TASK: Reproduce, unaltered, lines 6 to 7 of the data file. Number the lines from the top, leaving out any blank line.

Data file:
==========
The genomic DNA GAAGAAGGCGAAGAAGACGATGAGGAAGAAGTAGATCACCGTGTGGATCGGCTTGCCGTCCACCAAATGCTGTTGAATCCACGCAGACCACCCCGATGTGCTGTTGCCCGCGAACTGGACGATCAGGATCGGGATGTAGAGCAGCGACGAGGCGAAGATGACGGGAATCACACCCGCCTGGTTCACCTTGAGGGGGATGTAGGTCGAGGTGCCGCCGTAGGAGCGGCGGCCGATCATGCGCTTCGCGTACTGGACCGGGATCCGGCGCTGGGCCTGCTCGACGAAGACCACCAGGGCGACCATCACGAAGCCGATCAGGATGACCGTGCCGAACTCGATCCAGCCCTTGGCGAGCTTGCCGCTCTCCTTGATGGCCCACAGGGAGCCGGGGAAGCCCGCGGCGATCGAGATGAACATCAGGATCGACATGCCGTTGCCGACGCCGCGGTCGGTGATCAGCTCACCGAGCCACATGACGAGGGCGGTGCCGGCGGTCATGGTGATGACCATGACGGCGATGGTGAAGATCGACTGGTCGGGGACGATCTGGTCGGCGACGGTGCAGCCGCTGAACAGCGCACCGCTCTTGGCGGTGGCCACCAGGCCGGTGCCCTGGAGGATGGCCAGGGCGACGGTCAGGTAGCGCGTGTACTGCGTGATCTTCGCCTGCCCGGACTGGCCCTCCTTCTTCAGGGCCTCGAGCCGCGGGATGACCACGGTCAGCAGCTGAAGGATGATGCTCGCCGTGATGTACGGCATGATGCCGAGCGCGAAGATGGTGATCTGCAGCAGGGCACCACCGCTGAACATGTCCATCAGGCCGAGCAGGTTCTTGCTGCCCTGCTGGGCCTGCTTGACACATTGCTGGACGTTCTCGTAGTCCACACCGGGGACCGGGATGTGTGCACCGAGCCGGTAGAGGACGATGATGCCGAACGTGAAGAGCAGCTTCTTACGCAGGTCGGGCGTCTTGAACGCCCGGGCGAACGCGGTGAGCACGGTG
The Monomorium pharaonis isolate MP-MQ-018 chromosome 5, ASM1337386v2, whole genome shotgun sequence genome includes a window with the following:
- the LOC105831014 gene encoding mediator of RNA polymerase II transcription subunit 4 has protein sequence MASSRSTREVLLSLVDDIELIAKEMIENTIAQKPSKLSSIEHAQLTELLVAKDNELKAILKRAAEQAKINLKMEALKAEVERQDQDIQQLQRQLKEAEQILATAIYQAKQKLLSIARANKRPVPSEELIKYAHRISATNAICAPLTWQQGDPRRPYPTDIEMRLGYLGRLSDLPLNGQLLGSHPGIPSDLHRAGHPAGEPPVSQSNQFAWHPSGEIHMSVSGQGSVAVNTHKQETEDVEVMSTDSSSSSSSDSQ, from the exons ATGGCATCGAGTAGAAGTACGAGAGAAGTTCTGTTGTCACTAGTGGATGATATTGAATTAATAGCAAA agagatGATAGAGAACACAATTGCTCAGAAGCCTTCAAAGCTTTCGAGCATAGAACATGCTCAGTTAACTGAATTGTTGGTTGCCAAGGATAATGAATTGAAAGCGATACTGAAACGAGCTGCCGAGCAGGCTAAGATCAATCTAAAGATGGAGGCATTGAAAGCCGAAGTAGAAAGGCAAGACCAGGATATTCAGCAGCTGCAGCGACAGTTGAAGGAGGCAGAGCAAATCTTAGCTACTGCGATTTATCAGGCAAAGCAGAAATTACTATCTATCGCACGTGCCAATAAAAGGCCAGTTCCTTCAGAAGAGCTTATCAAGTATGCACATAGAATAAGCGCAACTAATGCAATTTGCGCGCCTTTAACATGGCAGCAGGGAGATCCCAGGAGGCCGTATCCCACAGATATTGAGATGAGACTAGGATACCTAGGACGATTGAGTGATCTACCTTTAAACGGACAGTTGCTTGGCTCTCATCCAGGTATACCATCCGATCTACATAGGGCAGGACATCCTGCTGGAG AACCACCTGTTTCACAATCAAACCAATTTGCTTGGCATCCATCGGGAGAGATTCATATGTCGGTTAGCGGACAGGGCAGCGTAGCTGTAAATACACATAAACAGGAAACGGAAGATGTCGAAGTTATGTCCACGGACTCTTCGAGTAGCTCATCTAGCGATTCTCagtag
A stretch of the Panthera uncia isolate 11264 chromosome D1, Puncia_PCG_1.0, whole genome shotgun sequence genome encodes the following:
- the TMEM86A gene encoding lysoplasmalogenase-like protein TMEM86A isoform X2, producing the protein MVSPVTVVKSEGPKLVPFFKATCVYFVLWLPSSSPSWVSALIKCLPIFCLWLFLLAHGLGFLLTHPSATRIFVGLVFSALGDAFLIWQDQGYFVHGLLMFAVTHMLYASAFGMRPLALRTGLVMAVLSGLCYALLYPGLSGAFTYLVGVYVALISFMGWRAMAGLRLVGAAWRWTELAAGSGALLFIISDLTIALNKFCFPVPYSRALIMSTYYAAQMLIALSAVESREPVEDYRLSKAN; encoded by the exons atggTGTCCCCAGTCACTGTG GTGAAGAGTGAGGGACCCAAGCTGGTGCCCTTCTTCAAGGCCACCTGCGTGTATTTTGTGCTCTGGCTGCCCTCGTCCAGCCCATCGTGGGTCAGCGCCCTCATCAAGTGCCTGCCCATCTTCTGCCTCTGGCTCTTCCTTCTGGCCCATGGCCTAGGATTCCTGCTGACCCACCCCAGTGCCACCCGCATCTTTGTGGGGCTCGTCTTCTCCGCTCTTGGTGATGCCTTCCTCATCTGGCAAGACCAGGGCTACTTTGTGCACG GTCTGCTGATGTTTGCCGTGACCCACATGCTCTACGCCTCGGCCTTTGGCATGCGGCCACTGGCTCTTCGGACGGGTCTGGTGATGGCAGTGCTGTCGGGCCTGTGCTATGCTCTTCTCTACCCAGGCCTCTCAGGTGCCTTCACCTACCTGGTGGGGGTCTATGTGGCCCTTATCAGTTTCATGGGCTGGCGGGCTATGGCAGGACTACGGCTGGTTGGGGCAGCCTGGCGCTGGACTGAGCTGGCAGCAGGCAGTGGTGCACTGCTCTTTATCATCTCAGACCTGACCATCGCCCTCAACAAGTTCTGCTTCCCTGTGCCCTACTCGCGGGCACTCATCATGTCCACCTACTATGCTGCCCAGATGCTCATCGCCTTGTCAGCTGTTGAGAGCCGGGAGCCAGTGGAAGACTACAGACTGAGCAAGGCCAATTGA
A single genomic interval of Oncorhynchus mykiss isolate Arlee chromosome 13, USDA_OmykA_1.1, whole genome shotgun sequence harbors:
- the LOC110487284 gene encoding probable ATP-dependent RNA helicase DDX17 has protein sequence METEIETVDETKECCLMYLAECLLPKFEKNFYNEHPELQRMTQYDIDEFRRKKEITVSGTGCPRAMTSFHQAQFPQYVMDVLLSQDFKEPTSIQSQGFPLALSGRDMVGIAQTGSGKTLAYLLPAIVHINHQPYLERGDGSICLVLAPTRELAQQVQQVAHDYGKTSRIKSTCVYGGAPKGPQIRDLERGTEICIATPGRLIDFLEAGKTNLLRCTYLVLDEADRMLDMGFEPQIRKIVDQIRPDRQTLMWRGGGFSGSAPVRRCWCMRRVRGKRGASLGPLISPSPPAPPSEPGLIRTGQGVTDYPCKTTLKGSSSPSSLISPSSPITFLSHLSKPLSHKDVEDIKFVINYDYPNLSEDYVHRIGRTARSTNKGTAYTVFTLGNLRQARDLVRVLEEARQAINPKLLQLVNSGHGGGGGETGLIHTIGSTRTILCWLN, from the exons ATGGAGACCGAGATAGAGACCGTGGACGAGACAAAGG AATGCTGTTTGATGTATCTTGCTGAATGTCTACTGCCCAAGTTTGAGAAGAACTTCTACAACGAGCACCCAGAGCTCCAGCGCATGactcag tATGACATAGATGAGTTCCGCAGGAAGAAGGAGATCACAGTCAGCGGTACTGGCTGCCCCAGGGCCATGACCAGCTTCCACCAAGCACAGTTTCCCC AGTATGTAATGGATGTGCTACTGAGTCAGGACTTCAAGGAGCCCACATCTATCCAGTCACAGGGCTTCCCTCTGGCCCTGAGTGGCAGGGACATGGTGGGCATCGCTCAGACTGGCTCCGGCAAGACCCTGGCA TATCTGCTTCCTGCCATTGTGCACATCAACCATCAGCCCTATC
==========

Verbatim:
A single genomic interval of Oncorhynchus mykiss isolate Arlee chromosome 13, USDA_OmykA_1.1, whole genome shotgun sequence harbors:
- the LOC110487284 gene encoding probable ATP-dependent RNA helicase DDX17 has protein sequence METEIETVDETKECCLMYLAECLLPKFEKNFYNEHPELQRMTQYDIDEFRRKKEITVSGTGCPRAMTSFHQAQFPQYVMDVLLSQDFKEPTSIQSQGFPLALSGRDMVGIAQTGSGKTLAYLLPAIVHINHQPYLERGDGSICLVLAPTRELAQQVQQVAHDYGKTSRIKSTCVYGGAPKGPQIRDLERGTEICIATPGRLIDFLEAGKTNLLRCTYLVLDEADRMLDMGFEPQIRKIVDQIRPDRQTLMWRGGGFSGSAPVRRCWCMRRVRGKRGASLGPLISPSPPAPPSEPGLIRTGQGVTDYPCKTTLKGSSSPSSLISPSSPITFLSHLSKPLSHKDVEDIKFVINYDYPNLSEDYVHRIGRTARSTNKGTAYTVFTLGNLRQARDLVRVLEEARQAINPKLLQLVNSGHGGGGGETGLIHTIGSTRTILCWLN, from the exons ATGGAGACCGAGATAGAGACCGTGGACGAGACAAAGG AATGCTGTTTGATGTATCTTGCTGAATGTCTACTGCCCAAGTTTGAGAAGAACTTCTACAACGAGCACCCAGAGCTCCAGCGCATGactcag tATGACATAGATGAGTTCCGCAGGAAGAAGGAGATCACAGTCAGCGGTACTGGCTGCCCCAGGGCCATGACCAGCTTCCACCAAGCACAGTTTCCCC AGTATGTAATGGATGTGCTACTGAGTCAGGACTTCAAGGAGCCCACATCTATCCAGTCACAGGGCTTCCCTCTGGCCCTGAGTGGCAGGGACATGGTGGGCATCGCTCAGACTGGCTCCGGCAAGACCCTGGCA TATCTGCTTCCTGCCATTGTGCACATCAACCATCAGCCCTATC